Yes, to commit random acts of kindness — a phrase and suggestion that was all the rage some years back — is a very good idea, but so, too, is planning some targeted acts.
2. Nine times out of 10 (disclaimer: this has not been scientifically verified) kindness takes little time, effort or money. Most acts of kindness are generally small on the giving end and potentially huge on the receiving.
A kind word, a favor without being asked, a pat on the back, and on and on.
Perhaps, at its core, kindness is seeing and recognizing another person and that person’s need at that moment. It’s Matthew 25 writ small — whatever we do or don’t do for others, we do or don’t do for Jesus. A dollar to a homeless person begging on the street. An email to a homebound friend. A prayer, a vigil candle, a Mass for an extended family member going through a difficult time.
Not earthshaking acts but, to one degree or another, soul-changing acts. For the one receiving the kindness and for the one offering it.
3. Strange to say, but it’s possible to have “kindness envy” and “kindness blindness” — the former when we see or hear of the kindness of another and know we can’t match it perfectly. So, to us, our attempts look feeble. For example, we can’t make the big monetary donation or hefty time commitment.
Take heart. We can be — and perhaps are — the widow in Mark 12 who put the two small coins into the collection box.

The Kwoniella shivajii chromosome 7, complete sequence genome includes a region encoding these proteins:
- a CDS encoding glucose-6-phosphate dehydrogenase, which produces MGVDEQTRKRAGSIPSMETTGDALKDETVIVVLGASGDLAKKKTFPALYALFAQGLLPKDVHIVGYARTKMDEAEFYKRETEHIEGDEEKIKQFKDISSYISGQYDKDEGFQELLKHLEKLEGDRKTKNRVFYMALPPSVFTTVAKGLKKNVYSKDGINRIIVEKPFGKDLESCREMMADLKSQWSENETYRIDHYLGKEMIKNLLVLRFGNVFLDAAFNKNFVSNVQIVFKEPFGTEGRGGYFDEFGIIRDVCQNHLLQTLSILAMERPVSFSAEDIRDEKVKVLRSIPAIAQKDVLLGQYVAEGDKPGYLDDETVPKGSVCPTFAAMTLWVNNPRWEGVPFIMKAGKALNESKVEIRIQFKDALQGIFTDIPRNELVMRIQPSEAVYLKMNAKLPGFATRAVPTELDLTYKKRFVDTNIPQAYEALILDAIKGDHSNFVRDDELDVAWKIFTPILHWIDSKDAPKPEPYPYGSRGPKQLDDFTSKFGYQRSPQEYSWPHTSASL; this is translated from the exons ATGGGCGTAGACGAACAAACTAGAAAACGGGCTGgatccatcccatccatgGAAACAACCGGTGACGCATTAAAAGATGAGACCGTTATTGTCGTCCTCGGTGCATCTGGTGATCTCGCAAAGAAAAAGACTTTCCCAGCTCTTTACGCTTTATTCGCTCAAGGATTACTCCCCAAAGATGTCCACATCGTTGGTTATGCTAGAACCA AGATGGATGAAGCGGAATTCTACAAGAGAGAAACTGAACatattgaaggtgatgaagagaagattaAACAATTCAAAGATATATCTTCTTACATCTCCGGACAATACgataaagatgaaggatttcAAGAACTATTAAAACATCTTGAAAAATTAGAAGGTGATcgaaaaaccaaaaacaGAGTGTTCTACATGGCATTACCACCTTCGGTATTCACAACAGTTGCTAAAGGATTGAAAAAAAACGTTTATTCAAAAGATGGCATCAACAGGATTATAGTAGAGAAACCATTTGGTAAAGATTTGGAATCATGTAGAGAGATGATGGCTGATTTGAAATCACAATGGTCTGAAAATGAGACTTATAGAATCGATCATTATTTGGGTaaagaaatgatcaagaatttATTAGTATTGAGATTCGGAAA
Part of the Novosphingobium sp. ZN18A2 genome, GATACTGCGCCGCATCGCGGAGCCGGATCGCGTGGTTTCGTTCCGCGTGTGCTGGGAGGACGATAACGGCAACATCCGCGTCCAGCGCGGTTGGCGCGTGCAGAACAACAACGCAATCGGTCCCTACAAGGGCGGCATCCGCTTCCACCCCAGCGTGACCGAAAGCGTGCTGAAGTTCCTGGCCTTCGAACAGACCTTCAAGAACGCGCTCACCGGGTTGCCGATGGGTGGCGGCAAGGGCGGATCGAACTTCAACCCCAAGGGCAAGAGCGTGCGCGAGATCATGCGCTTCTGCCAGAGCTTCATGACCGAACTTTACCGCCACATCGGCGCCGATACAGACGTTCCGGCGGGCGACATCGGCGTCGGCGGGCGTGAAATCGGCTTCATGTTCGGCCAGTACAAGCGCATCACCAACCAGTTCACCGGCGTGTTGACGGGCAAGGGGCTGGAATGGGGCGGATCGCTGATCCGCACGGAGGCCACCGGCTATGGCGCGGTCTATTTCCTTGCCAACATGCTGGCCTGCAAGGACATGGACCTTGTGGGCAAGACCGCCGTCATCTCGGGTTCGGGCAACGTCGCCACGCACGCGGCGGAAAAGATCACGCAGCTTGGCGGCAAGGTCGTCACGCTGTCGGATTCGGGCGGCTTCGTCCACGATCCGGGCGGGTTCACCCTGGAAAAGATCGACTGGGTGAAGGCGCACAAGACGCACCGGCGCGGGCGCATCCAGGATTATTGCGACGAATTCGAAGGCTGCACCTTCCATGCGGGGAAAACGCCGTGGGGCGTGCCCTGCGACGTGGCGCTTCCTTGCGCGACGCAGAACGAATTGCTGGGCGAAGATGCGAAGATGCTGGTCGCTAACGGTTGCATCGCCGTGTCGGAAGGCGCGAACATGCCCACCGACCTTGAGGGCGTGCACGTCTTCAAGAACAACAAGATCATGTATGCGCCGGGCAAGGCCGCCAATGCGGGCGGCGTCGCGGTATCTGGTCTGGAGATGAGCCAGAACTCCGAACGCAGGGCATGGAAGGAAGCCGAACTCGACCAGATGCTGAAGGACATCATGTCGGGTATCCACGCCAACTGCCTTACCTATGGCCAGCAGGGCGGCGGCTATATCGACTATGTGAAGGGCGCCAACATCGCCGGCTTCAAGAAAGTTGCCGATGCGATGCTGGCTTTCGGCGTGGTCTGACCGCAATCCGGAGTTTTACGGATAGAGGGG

And then there’s “kindness blindness.” This does not mean the inability to see someone who needs our touch of kindness, or not offering it in whatever way is best. No, this is something else. This is something good for us. Often, it seems, we don’t see the effect our kindness has on someone else. That dollar, that email, that prayer. But God sees. God knows.
What if we did see the many effects of all the good that we do? Now that might lead us into dangerous territory. Not a minefield but a “pridefield.”
4. Here’s the truth — and this is without promoting pride — no one can offer kindness exactly the way you do, because no human being ever was or ever will be exactly like you. (You little snowflake!) God hasn’t given anyone the exact same ways to show kindness to others that he’s given you. Day in and day out. Decade in and decade out. That’s how highly God thinks of you and trusts you to share his love.
5. And now, we’ll flip the point of view. Who are we — who are you — to deny someone the opportunity to be kind to you? (Again, pride seems to be in here somewhere.) “I don’t need help. I don’t take charity. I don’t want a handout.” Ay yi yi! Do we listen to ourselves?